In West Side Story there is a song called 'Gee Office Krupke' which features a stanza that says:
My father is a bastard,
My ma's an S.O.B.
My grandpa's always plastered,
My grandma pushes tea.
My sister wears a mustache,
My brother wears a dress.
Goodness gracious, that's why I'm a mess!
This is a classic example of a Parallel List Lyric, two lists combined for comic effect. Father, Ma, Grandpa, Grandma, Sister, Brother - all relations, combined with a list of how they are screwed up.
Sondheim the lyricist of West Side Story is famous for this type of verbal word play and it shows throughout his works.
Incidentally when the movie version of West Side Story was released the publishers baulked at the lyrics above (and many other places in the show) so Sondheim rewrote them as:
My daddy beats my mommy,
My mommy clobbers me,
My grandpa is a commie
My Grandma pushes tea!
Which unfortunately weakens the lyric structure and doesn't seem that much 'safer' to me, but I digress.
I was reading Matt 5: 3 - 12 this afternoon and it struck me that the structure of the Beatitudes is very similar to a Parallel List Lyric.
“Blessed are the poor in spirit, for theirs is the kingdom of heaven.
Blessed are those who mourn, for they will be comforted.
Blessed are the meek, for they will inherit the earth.
Blessed are those who hunger and thirst for righteousness, for they will be filled.
Blessed are the merciful, for they will be shown mercy.
Blessed are the pure in heart, for they will see God.
Blessed are the peacemakers, for they will be called children of God.
Blessed are those who are persecuted because of righteousness, for theirs is the kingdom of heaven.
“Blessed are you when people insult you, persecute you and falsely say all kinds of evil against you because of me. Rejoice and be glad, because great is your reward in heaven, for in the same way they persecuted the prophets who were before you."
In the past I've found myself focusing on where in my life do I feel poor in spirit, where am I mourning, where am I meek etc. I figured if I could cultivate those characteristics in my life then I would get all the 'rewards' - the kingdom of Heaven, comfort, inherit the earth etc.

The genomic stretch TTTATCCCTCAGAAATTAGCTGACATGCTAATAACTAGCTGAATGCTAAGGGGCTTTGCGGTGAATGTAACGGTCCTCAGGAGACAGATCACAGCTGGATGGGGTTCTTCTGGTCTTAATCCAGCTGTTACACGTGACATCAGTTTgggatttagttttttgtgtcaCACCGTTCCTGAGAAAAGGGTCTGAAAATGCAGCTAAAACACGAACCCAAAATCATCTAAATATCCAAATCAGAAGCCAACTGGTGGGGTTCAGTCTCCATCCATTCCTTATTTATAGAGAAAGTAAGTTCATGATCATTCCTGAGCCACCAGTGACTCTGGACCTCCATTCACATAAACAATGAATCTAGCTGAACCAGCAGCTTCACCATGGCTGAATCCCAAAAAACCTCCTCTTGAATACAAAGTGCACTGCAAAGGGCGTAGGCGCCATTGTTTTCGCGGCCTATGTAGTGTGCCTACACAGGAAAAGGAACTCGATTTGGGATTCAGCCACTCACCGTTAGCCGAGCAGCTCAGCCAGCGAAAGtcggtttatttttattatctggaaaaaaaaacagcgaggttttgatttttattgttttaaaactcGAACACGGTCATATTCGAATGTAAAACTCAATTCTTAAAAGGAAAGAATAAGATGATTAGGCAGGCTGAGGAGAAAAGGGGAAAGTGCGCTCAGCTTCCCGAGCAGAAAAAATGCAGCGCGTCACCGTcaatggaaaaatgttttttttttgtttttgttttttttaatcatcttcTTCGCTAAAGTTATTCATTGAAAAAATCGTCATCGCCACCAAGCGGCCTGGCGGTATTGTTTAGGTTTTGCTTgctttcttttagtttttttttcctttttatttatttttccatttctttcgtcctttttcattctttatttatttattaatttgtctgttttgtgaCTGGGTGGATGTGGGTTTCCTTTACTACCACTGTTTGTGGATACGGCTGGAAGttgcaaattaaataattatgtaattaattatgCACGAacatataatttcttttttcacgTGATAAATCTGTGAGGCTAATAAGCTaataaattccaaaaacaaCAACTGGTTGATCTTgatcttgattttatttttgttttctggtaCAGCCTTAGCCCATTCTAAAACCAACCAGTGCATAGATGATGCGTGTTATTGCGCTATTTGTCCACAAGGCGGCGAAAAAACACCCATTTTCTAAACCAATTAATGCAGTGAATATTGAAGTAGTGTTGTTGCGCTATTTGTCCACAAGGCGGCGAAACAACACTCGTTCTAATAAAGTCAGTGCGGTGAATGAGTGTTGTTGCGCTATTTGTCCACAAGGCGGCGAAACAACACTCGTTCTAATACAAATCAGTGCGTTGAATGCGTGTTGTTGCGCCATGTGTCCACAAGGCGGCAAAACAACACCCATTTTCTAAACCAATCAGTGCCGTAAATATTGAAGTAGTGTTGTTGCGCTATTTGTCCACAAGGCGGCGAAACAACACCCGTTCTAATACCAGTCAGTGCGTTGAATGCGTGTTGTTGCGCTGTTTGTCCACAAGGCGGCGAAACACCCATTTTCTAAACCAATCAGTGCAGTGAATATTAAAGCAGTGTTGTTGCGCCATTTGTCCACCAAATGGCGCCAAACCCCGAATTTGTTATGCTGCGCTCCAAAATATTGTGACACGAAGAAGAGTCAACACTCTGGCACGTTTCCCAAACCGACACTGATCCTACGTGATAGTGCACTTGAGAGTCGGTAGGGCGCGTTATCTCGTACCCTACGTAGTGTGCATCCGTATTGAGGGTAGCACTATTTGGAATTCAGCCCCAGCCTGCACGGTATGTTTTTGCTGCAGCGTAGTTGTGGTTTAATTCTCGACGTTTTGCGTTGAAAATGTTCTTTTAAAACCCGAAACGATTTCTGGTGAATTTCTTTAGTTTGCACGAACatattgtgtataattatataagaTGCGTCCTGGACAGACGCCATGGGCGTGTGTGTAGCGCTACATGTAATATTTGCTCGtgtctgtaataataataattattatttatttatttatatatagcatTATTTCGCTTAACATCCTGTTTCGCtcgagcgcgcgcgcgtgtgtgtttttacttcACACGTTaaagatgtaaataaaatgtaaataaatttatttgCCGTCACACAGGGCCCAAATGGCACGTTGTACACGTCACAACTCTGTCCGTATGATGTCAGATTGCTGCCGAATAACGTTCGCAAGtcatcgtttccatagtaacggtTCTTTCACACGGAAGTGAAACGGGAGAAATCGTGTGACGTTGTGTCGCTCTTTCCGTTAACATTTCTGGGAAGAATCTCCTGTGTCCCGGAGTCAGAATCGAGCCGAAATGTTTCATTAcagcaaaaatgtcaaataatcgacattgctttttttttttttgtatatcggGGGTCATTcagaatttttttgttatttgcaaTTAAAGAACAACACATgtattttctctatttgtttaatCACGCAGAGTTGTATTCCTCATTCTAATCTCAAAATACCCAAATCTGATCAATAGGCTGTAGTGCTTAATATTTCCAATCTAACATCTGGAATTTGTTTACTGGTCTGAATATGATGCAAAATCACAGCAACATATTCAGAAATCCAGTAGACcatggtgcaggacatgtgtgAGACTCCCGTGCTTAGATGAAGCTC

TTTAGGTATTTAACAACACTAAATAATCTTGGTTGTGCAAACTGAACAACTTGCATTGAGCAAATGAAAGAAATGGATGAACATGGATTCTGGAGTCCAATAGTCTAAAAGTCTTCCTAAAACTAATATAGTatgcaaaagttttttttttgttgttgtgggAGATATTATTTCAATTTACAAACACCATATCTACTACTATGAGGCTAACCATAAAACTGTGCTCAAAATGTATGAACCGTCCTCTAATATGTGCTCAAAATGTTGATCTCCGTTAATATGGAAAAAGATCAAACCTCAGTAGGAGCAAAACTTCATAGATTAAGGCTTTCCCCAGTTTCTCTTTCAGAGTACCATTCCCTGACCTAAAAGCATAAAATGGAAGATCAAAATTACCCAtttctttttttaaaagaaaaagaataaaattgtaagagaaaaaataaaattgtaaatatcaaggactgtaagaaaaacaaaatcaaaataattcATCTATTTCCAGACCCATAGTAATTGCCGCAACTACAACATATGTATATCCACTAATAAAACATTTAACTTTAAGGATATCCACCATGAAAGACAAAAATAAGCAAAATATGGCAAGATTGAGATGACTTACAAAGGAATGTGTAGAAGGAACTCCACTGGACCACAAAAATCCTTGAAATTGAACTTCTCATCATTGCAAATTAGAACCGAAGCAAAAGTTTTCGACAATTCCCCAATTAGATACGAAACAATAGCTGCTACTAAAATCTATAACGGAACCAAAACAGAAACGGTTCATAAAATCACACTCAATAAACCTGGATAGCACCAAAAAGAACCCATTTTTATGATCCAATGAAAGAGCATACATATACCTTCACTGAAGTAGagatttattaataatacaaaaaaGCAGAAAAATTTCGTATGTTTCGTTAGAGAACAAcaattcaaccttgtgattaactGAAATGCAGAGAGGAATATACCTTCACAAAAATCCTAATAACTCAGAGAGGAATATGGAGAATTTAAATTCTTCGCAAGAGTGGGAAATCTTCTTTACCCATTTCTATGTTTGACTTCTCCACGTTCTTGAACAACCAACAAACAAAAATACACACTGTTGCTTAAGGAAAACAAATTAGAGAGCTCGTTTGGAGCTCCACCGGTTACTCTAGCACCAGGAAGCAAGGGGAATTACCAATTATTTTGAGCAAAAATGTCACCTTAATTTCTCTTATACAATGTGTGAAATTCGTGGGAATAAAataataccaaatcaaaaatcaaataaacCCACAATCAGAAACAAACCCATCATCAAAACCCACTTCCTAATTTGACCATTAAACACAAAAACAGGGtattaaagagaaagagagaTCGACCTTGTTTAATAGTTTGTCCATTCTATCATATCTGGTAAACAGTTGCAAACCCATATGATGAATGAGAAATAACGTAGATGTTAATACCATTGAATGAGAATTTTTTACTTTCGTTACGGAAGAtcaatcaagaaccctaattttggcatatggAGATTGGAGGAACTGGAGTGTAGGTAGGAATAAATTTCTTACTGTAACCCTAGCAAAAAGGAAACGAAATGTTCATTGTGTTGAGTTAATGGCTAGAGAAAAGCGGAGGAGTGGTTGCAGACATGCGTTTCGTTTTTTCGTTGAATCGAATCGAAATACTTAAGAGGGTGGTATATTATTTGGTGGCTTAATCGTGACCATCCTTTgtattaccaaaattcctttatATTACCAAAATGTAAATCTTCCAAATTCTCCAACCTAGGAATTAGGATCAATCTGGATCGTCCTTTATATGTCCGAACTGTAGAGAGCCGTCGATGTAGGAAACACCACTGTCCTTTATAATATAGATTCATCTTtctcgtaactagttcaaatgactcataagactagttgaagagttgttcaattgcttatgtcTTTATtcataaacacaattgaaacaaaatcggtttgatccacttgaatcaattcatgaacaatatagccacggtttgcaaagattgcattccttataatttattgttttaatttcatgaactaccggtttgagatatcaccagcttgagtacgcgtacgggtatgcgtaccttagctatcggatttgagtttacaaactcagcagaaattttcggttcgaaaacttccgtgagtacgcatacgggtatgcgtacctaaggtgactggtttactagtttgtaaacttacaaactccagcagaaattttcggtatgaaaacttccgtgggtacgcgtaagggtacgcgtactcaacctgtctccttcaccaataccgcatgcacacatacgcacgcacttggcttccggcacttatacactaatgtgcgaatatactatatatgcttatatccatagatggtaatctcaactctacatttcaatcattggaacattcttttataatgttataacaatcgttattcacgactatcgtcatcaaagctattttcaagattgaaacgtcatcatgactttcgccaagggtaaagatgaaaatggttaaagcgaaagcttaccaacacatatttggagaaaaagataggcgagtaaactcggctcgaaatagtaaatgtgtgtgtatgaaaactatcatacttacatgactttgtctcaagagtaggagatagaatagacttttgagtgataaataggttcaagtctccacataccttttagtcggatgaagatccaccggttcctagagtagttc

Today however, partly because I've been browsing through my notated collection of Sondheim Lyrics in the awesome book 'Finishing the Hat' I encountered the text of the Beatitudes differently.
I don't want to be poor in spirit, mourn, meek etc just to get the accompanying blessings - treating the Beatitudes as if they are some kind of written guarantee: Be 'A' and you will get 'B'. I do think that all of the 'A' statements will happen in a life that is lived honest and authentically, but I don't think we should persue the 'A' side in the hopes of gaining 'B'.
Jesus speaks these words to a hurting people - poor, living under Roman Occupation. He speaks these words of comfort to fulfill his 'mission' from the prophet Isaiah that he quotes in the synagogue in Luke 4.
“The Spirit of the Lord is on me,
because he has anointed me
to proclaim good news to the poor.
He has sent me to proclaim freedom for the prisoners
and recovery of sight for the blind,
to set the oppressed free,
to proclaim the year of the Lord’s favor.”
As I've sat with these 2 passages today it has me wondering what the Spirit of the Lord has anointed me for. What is my message of good news, freedom, healing, and release from oppression? What unique voice do I give to the world?
How can I offer the 'B' section of the Beatitudes? How do I live a life that extends the kingdom of God to the poor in spirit? That comforts those who mourn? That gives the earth to the meek, and fills those who hunger and thirst for righteousness? How do I show mercy to the merciful and help the pure in heart see God? How do I extend the kingdom of heaven to God's children who are peacemakers, who are persecuted?
Today instead of focusing on what I can 'get' from the Beatitudes, I'm trying to learn what I can 'give' instead.